Sharman Joshi: I find it boring to continue doing comedies

Sharman Joshi has been appreciated for his comedies over the years, but he is now breaking out of the mould and attempting other genres. While his gamble with erotic thriller Hate Story 3 paid off, the actor is now trying his hand at horror with 1920 London. Sharman opens up about the film and much

Sharman Joshi has been appreciated for his comedies over the years, but he is now breaking out of the mould and attempting other genres. While his gamble with erotic thriller Hate Story 3 paid off, the actor is now trying his hand at horror with 1920 London. Sharman opens up about the film and much more. Excerpts:

After doing mainly comedies, you’ve switched to intense roles with Hate Story 3 and 1920 London. Is it a conscious decision?
These two films happened to come back to back. Both of them came to me at a time when I was looking out for interesting scripts. Vikram Bhatt (story writer of 1920 London) called me up and said, “I’ll be making the third part in the 1920 franchise. I don’t know whether you would be interested in the same or not, because actors generally shy away from horror films.” But I was very confident. I wanted to be part of a successful film franchise. Once I heard the narration, I instantly said yes. And as an actor, I consciously don’t want to do films in the genre where I have already proved myself. I find it very boring when someone tells me that audiences love my comic timing and therefore, I should continue doing comedy.


Image Source: twitter/TheSharmanJoshi

1920 London saw several delays. What exactly happened?
We began shooting about two years back and the film was almost complete within six months. When Vikram and his team sat down to edit, they wanted to do a patch work of some more scenes. Post that, there occurred a financial crisis at ASA Productions and they shut shop. Then there was a restructuring of the finances within Reliance, who were previously just the presenters. Then, Reliance (producers) tied up with Phantom (financers). It was only after all these things worked out that the remaining scenes were shot.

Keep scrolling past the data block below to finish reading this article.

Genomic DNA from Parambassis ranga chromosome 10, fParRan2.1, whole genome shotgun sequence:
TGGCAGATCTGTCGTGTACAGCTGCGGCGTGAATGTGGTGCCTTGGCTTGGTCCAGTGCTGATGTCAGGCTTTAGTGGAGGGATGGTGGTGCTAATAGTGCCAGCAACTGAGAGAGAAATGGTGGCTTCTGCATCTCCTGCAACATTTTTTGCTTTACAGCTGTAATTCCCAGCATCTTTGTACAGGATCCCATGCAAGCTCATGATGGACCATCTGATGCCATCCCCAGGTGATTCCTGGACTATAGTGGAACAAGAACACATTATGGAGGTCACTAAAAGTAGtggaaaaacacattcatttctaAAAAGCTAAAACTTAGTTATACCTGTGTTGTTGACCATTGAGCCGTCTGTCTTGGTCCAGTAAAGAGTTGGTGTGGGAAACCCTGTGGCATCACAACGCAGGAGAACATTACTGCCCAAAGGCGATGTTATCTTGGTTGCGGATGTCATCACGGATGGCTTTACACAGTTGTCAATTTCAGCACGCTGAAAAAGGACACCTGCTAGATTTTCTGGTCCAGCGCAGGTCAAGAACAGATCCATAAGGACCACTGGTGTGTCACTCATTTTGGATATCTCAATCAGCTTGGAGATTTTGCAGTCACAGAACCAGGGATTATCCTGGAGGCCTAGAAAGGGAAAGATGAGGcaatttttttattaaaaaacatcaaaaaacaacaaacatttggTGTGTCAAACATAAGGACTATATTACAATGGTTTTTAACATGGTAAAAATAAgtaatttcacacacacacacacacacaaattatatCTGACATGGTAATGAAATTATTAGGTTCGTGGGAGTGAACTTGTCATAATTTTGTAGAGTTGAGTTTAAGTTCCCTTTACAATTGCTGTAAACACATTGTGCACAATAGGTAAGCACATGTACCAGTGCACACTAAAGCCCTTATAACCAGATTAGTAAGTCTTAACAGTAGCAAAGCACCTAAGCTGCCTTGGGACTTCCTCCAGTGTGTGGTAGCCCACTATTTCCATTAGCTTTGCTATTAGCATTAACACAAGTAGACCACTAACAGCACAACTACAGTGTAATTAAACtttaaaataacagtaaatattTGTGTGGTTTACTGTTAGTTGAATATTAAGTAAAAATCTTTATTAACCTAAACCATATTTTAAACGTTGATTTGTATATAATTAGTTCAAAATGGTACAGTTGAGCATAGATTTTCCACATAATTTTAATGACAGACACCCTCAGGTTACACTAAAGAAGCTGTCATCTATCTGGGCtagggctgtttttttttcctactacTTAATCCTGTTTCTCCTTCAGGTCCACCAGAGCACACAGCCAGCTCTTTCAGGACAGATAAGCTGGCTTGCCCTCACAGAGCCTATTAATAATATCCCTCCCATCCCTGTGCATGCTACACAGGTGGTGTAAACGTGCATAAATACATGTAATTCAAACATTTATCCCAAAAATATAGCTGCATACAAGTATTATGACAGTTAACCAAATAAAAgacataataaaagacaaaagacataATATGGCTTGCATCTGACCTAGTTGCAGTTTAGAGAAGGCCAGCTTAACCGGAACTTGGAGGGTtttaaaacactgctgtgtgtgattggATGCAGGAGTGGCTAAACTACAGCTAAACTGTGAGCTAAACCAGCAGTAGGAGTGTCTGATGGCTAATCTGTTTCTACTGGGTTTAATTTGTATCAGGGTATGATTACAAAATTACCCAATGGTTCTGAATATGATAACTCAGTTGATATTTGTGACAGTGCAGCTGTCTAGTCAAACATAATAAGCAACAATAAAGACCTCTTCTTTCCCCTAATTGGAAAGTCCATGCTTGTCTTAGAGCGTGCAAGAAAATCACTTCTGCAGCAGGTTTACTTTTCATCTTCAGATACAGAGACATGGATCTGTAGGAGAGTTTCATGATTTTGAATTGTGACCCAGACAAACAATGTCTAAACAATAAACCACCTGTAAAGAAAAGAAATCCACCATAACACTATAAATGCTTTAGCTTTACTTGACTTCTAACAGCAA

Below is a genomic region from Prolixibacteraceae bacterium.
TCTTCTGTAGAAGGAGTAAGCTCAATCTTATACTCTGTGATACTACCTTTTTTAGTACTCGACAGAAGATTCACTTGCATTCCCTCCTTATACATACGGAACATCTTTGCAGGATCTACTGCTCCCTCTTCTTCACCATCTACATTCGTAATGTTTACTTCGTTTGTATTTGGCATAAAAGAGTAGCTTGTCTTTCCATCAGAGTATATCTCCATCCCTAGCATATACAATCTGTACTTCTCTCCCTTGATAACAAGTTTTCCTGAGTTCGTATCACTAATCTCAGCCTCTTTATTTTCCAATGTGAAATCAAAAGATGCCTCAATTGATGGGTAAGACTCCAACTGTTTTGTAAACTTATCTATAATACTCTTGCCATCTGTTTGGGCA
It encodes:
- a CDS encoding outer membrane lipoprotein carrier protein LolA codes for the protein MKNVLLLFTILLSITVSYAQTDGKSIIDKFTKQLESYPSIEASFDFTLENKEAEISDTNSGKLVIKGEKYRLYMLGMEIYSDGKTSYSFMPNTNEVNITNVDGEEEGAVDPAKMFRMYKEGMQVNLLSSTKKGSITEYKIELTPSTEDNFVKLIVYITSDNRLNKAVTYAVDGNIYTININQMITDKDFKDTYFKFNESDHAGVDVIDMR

Image Source: twitter/vinodchoprafilms

As an actor, do you feel discouraged when such delays happen?
It’s very unfortunate when such things happen despite having a big backing such as Reliance. But you have to understand that it’s not in your control.

Looking back on your career, most of your solo-hero films haven’t worked at the box-office.
(Cuts in) I have done very less solo-hero films. Ferrari Ki Sawari was a solo-hero film and it did well. After that, I did Gang Of Ghosts and War Chhod Na Yaar. Both were ensemble cast films and both bombed badly at the box-office. But it’s okay. You win some, you lose some.


Image Source: youtube/Venusmovies

So do you think you can carry a solo-hero film on your shoulders today?
I can. It’s a question of everything falling into place. Actually, I don’t think it matters whether it’s an ensemble film, a two-hero film or a solo film. It’s always the film in totality that works with the audience.


Image Source: unomatch

Do you think sometimes small films suffer because they aren’t promoted on a grand scale?
See, every film justifies a certain budget. We should work according to that budget only. Doing publicity worth Rs 20 crore for a film like 1920 London is not practical. I need to be that famous among the audience to justify a huge promotional budget. Until I become that big a name, I have to be satisfied with what has been decided by the makers.


Image Source: kyaboss

What’s in the pipeline after 1920 London?
Wajah Tum Ho, produced by T-Series, will be my next film. It’s the first time I am playing the role of a cop. After that, I have the sequel to Tom Dick And Harry.


Thumbnail Image Source: matineestars

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